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Transformative Work

Office of Internships serves an ever-more diverse group of students
Story Series
Action: Racial Justice and Equity

Internships can be transformative. But not if they are out of reach for some.

Ensuring that equity is infused throughout the internship program takes intention, effort and a commitment to every student who comes through the door.

Recently, the news on this front has been good.

“We’ve been making pretty good inroads,” said Diane Bell, vice president of the Division of Outreach and Engagement. She’s speaking of the growing diversity among students who come to her office to obtain an internship, be they Black, Brown or have disabilities.

Several years ago, BSU officials decided that all internships would be paid, underwritten if necessary, by the university. Also, students can apply for funds that they don’t have to repay – for transportation, lost wages from a job and for other costs associated with an internship experience. More than $5 million has been disbursed to date, and the average stipend awarded is $1,000.

Such measures have helped diversify BSU’s internship program. In 2013, the inaugural year of the newly formed Internship Program Office, 13 percent of internship participants were students of color. In the 2022-2023 academic year, participation for these students was at 21 percent.

This fall, the Career Services Office and the Internship Program Office merged, and the newly formed office is led by Dr. Gerald Tang as executive director. Dr. Tang serves as Director of Diversity and Inclusion on the Board (DEIB) for the Eastern Association of Colleges and Employers. His research interests include international students’ career development, transfer student career success, DEIB issues and technology integration in career services.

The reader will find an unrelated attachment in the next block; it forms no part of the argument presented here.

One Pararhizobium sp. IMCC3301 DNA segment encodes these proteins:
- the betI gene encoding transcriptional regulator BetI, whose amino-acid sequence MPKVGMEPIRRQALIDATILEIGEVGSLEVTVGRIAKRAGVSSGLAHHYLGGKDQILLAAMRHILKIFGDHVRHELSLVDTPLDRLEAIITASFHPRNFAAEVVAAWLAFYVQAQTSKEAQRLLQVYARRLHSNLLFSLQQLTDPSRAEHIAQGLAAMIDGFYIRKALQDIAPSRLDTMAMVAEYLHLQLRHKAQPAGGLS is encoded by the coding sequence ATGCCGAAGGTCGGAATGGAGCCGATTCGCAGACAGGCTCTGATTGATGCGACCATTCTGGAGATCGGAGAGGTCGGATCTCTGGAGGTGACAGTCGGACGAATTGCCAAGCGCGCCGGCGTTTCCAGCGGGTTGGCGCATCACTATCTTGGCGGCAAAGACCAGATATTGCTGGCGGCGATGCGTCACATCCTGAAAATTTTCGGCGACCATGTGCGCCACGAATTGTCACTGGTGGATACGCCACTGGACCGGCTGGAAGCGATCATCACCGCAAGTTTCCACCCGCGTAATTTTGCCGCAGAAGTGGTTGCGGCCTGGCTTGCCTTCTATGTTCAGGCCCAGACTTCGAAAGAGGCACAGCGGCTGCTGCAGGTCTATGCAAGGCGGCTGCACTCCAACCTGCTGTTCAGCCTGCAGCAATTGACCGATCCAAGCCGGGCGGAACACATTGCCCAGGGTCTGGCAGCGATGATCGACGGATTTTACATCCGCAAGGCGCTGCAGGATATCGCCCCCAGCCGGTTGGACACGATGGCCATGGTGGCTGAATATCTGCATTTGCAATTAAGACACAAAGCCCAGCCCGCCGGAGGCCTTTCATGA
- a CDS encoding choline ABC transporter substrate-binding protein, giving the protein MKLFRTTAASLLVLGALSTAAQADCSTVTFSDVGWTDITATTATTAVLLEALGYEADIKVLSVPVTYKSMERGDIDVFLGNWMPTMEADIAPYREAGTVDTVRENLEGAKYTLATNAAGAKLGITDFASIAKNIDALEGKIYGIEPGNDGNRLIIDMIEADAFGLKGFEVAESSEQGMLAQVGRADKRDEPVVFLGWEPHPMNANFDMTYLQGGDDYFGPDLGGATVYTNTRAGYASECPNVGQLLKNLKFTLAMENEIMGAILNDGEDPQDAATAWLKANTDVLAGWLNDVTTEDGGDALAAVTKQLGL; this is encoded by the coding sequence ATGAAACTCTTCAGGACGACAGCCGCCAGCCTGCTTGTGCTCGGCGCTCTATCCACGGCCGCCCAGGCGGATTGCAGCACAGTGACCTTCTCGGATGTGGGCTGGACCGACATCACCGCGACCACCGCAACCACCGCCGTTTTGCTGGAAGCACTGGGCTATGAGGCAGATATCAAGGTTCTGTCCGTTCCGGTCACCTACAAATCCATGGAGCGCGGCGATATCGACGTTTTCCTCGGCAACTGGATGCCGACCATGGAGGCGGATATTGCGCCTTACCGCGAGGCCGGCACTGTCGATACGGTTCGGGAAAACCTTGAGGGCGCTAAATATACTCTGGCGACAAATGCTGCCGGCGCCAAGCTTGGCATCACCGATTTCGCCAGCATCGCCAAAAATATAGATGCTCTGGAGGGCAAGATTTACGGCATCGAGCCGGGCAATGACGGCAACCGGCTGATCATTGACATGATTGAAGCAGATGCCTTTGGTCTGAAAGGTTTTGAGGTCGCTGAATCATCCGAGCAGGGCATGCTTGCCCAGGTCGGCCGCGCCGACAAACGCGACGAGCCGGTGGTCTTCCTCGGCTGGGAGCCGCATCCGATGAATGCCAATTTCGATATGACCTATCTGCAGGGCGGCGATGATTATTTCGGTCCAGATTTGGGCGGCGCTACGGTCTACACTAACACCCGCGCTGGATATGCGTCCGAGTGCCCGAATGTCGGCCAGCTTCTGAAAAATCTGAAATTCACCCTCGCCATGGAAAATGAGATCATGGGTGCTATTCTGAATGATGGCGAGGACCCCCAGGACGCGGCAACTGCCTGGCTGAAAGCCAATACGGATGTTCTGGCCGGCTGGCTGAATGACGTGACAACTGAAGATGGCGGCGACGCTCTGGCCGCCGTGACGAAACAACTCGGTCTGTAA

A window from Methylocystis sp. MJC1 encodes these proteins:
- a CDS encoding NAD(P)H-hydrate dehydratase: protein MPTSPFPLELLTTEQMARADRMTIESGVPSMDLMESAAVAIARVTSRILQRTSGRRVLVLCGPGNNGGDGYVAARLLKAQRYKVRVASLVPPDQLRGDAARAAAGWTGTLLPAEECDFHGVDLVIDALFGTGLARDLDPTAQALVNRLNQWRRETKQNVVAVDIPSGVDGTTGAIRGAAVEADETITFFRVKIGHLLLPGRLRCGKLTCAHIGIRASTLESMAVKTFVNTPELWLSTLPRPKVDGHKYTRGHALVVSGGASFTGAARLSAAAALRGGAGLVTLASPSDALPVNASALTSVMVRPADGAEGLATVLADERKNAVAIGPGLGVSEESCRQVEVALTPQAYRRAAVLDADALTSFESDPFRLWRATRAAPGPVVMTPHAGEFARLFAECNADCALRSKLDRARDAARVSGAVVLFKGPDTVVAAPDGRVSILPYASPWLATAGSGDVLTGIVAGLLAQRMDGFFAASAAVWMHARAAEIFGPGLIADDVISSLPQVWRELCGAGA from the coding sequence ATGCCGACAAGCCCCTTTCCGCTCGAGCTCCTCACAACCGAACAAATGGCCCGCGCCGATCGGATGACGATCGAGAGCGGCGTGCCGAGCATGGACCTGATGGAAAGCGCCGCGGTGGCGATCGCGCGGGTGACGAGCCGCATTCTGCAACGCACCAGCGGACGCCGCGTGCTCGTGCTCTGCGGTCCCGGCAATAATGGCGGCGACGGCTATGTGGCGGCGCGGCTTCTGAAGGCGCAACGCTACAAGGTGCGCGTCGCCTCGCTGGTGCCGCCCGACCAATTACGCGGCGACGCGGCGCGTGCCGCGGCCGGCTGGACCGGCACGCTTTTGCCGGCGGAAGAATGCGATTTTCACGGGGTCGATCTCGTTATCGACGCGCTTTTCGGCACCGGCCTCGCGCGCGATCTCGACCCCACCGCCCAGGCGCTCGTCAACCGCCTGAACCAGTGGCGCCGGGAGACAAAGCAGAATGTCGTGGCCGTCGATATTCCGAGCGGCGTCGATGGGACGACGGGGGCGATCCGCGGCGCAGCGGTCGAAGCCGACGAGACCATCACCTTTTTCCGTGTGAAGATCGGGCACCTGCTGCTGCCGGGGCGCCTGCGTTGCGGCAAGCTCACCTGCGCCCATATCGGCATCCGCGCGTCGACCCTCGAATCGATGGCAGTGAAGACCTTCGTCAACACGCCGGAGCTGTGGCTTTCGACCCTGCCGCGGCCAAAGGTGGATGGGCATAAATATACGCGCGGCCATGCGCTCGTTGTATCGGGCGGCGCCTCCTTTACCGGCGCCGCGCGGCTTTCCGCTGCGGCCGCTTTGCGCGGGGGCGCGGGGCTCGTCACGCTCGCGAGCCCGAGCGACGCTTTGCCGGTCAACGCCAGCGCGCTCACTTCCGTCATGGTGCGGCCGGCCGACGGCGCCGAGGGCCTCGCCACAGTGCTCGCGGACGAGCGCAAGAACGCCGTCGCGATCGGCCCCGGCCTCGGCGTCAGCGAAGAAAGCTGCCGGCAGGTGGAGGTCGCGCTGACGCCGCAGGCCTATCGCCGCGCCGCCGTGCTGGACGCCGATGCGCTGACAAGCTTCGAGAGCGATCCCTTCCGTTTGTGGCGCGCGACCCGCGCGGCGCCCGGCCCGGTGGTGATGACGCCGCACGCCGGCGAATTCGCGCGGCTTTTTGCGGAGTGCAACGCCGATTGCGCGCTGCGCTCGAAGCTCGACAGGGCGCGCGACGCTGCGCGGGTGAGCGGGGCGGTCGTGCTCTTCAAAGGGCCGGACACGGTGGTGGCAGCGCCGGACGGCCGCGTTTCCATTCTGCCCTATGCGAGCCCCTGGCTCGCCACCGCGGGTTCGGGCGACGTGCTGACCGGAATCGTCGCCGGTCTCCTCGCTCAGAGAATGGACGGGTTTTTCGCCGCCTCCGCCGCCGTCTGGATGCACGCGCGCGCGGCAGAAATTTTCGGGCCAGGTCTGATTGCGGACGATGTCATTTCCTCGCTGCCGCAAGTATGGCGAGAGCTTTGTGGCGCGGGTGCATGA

The recent changes, and initiatives below, will lead to even more diversity in the ranks of BSU interns, Ms. Bell believes.

Current programs include:

Semester in the City matches students with internships in social justice in Boston. Optional housing is offered in the city. The program runs both spring and fall and juniors and seniors receive credit for participating. The program has no minimum GPA requirement (though BSU requires a 2.5 GPA minimum for internship candidates).

Hack.Diversity offers Black and Latinx computer science students training, professional development and paid internships in Boston. This program spans the spring semester and extends into the summer. 

MGH Aspire Works provides students with an autism spectrum disorder or related social profile with real-world work experience. Participants receive coaching, professional development and an internship in their field. Meanwhile, the companies’ staff also get trained on how to work with the students. “We have four or five students who have gone through the program and now have outstanding jobs,” Ms. Bell said.

Virtual International Internships places students in virtual internships around the world with organizations in 18 career fields. These internships are available during fall, spring and summer. This program has been invaluable for students without access to transportation or who have mobility issues.

The Washington Center places juniors and seniors from all majors in full-time internships during fall, spring and summer in Washington, DC. Students receive credit for participating, and housing is provided. This longstanding collaboration has been benefitting a growing number of students of color as of late, Ms. Bell said.

Equity has long been built into the internship program at BSU. It has always been open to all students. Some internships have no GPA requirement, some assignments can be done virtually or via a mix of in-person and virtual, and all students are encouraged to take advantage of available funding to support their participation in unpaid internships.

“Our goal is to make sure every BSU student has access to an internship,” Ms. Bell said.


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